August 2016 Newsletter
As I like starting my newsletter with a weather report, I’m pleased to say it is a glorious summer’s day at last here in Islington and the petunias are refulgent.
The intervening months, since the last newsletter, have been filled with a mixture of journalism, media appearances and a festival. There’s been quite a few challenges with health and stuff that I (and many others) shouldn’t have to fight for. The broken shoulder remains broken and circumnavigating an NHS weakened by the government makes finding support increasingly complicated.
Still, I have been busy. After the outcry over the dull rom com Me Before You a flurry of work ensued. The Guardian wanted a comment piece. The whole debacle with this film erupted a protest took place at the premiere, supported by online activists including myself. Going viral quickly, anger centred around the issue of the very wealthy hero deciding his life wasn’t worth living. An example of shocking clichéd representation, which I’m glad to say thousands upon thousands recognised. After The Guardian piece, came something for Digital Spy, a podcast for Disability Now and BBC Ouch and a ridiculously early appearance on BBC Radio 4’s Today programme.
Next thing I know, I’m writing for The Guardian about disability sexuality – on the back of Me Before You – the night after my Daisyfest performance and exclusive first reading from my memoir. Tired? Yes. Content? Mostly!
One way or another, all this activity led me to be an invited guest on the Channel 4 Final Debate on 22nd June about the EU Referendum. Chaired by Jeremy Paxman, who was his usual bullish self, I feature for 11 seconds very near the end. It was not as promised.
There were many complaints, and my own comes from being lead to believe the format would be accessible. Which plainly it wasn’t. While I would never presume to say I can speak for all disabled people, I was very aware of the expectation that I would at least bring a voice from own concerns regarding Leave or Remain, which I’d also had the opportunity to write about for The Guardian the day before.
A producer rang me up, grovelled a bit. Nothing else has happened, and such occasions will repeat again for ongoing political debates. A tough ceiling to smash.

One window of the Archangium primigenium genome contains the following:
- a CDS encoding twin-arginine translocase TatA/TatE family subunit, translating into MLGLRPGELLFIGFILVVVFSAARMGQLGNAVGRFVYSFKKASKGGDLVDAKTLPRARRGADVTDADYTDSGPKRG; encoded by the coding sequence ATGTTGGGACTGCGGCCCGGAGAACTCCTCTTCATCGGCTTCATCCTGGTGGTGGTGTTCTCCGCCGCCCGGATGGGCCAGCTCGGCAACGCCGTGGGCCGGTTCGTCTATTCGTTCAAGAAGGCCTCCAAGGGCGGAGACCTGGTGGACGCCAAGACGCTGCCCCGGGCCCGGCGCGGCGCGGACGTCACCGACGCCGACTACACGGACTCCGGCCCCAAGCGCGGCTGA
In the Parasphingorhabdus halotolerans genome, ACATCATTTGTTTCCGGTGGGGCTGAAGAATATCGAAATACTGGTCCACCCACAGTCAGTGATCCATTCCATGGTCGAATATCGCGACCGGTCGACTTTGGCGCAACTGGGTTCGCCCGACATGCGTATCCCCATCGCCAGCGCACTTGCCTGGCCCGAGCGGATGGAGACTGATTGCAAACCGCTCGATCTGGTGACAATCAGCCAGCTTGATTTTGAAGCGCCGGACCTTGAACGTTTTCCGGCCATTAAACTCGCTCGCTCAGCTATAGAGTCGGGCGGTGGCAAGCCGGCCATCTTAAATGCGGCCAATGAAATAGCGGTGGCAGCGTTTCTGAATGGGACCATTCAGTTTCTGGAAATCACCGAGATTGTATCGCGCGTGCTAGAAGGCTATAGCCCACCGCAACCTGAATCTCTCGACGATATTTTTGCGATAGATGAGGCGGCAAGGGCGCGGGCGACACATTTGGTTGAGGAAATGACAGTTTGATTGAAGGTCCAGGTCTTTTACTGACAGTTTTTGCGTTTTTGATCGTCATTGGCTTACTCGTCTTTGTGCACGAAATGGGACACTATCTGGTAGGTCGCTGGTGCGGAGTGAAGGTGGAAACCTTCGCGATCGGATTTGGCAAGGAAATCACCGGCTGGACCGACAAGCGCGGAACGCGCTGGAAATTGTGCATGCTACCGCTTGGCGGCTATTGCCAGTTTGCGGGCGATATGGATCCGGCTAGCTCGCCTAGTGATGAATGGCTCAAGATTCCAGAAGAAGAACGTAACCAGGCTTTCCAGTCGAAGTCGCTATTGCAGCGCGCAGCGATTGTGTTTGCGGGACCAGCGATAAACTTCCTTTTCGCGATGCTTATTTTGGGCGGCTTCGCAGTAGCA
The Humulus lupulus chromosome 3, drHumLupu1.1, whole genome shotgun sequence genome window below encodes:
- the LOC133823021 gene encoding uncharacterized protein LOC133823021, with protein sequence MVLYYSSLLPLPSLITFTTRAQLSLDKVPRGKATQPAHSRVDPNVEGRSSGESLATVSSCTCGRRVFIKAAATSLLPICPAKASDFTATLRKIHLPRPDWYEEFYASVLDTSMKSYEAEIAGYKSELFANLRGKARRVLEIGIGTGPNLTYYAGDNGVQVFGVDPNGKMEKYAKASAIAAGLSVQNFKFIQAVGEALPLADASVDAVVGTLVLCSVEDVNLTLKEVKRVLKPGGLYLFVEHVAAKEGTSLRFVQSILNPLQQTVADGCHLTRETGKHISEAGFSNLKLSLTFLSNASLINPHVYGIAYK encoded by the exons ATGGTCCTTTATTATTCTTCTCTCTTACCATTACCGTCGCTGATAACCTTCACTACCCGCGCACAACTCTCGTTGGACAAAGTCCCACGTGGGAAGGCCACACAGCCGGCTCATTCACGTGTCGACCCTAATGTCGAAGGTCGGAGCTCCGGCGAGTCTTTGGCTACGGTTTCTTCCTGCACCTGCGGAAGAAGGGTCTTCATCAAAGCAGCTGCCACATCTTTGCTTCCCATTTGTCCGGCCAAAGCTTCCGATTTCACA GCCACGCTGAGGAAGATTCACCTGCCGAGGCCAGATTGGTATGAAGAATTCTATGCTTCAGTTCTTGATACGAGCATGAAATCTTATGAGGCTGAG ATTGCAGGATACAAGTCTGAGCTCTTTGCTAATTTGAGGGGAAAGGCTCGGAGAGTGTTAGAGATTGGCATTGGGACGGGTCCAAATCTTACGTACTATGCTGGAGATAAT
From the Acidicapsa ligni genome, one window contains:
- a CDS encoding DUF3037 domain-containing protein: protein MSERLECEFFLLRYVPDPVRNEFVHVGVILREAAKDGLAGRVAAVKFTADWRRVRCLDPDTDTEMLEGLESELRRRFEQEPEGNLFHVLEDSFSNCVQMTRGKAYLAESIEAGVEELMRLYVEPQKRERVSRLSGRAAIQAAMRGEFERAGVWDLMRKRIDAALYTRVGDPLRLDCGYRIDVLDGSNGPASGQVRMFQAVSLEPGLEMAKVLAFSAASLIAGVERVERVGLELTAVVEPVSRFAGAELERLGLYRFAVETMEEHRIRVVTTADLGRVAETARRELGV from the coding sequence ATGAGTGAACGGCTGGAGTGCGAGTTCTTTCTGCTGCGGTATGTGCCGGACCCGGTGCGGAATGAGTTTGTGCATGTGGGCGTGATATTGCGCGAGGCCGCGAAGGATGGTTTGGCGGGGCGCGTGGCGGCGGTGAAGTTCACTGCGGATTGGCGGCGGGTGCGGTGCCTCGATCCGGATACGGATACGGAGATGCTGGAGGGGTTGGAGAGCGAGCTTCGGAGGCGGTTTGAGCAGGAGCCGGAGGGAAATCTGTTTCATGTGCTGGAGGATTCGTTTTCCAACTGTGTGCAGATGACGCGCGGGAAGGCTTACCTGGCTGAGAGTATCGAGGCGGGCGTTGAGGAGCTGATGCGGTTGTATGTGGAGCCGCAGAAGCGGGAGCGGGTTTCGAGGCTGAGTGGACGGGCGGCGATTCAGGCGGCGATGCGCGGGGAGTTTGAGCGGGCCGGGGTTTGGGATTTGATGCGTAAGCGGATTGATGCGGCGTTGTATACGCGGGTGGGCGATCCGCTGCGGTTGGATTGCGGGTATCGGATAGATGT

Like many, I remain shocked that the Leave EU campaign won. Shocked too at how divided we are and at the economic and political fallout.
Meanwhile in daily Penny-Land, I chug along with work, some paid, some not. Most recently, a performance for the fab Disabled Women’s Collective, Sisters of Frida and regular work for the Guardian. And now it’s back to the memoir, responding to the editorial notes that came through. Nothing too scary in the rewrites and a proposed publication date of autumn 2017.
The book is still available as a pre-buy at Unbound. You can still choose from various extras when you buy the book, such as the memoir playlist – which I guarantee has many surprises. Every purchase made goes towards keeping my gluten-free bread on the table – and obviously means I can carry on writing.
As for work – here’s a bold approach to you, asking for your help in firstly, introductions to literary agents / talent management and secondly, paid work as a speaker, panellist, presenter, workshop facilitator, performer.
This what I do and I’ve done it for a long time now – it feels a shame when I’m underused after a long and experienced journey! In terms of a literary agent, a personal intro is always best. I’ve had a few “almosts”, but it’s best to keep all options open. My mentors feel I need talent management as my work goes beyond literature. Even if you have a vague contact to someone who is nice and would have a conversation, I’d really appreciate an email or an intro.
And here’s the emotional blackmail bit: I’ll never be as healthy and strong as I once was, but I don’t want to fail at what I do well. The system, especially under austerity, doesn’t support someone like me to thrive – because I’m complicated!
Okay – enough of that. Your interest is always appreciated.
Keep well. Keep peaceful.
Until the next time,